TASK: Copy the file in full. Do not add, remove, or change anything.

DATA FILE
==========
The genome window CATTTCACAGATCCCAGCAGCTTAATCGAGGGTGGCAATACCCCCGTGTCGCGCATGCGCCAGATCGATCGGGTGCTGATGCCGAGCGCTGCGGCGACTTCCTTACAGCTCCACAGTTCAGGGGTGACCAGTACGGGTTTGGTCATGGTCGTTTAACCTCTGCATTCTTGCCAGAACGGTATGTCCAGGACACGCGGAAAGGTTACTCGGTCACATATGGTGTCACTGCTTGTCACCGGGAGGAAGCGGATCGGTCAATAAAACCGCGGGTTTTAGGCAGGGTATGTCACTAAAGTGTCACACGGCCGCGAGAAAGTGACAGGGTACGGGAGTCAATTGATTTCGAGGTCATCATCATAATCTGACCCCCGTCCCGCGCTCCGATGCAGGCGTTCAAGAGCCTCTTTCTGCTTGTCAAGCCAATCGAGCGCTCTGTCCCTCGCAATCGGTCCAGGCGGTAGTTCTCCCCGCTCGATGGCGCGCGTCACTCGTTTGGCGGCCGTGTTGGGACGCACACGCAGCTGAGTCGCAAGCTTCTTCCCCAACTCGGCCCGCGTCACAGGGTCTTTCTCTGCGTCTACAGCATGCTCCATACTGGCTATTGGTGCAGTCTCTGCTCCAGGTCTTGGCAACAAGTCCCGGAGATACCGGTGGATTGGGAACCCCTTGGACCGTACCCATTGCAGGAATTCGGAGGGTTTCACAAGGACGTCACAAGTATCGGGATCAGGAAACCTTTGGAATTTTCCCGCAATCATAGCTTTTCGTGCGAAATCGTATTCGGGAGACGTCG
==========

The genome window CATTTCACAGATCCCAGCAGCTTAATCGAGGGTGGCAATACCCCCGTGTCGCGCATGCGCCAGATCGATCGGGTGCTGATGCCGAGCGCTGCGGCGACTTCCTTACAGCTCCACAGTTCAGGGGTGACCAGTACGGGTTTGGTCATGGTCGTTTAACCTCTGCATTCTTGCCAGAACGGTATGTCCAGGACACGCGGAAAGGTTACTCGGTCACATATGGTGTCACTGCTTGTCACCGGGAGGAAGCGGATCGGTCAATAAAACCGCGGGTTTTAGGCAGGGTATGTCACTAAAGTGTCACACGGCCGCGAGAAAGTGACAGGGTACGGGAGTCAATTGATTTCGAGGTCATCATCATAATCTGACCCCCGTCCCGCGCTCCGATGCAGGCGTTCAAGAGCCTCTTTCTGCTTGTCAAGCCAATCGAGCGCTCTGTCCCTCGCAATCGGTCCAGGCGGTAGTTCTCCCCGCTCGATGGCGCGCGTCACTCGTTTGGCGGCCGTGTTGGGACGCACACGCAGCTGAGTCGCAAGCTTCTTCCCCAACTCGGCCCGCGTCACAGGGTCTTTCTCTGCGTCTACAGCATGCTCCATACTGGCTATTGGTGCAGTCTCTGCTCCAGGTCTTGGCAACAAGTCCCGGAGATACCGGTGGATTGGGAACCCCTTGGACCGTACCCATTGCAGGAATTCGGAGGGTTTCACAAGGACGTCACAAGTATCGGGATCAGGAAACCTTTGGAATTTTCCCGCAATCATAGCTTTTCGTGCGAAATCGTATTCGGGAGACGTCG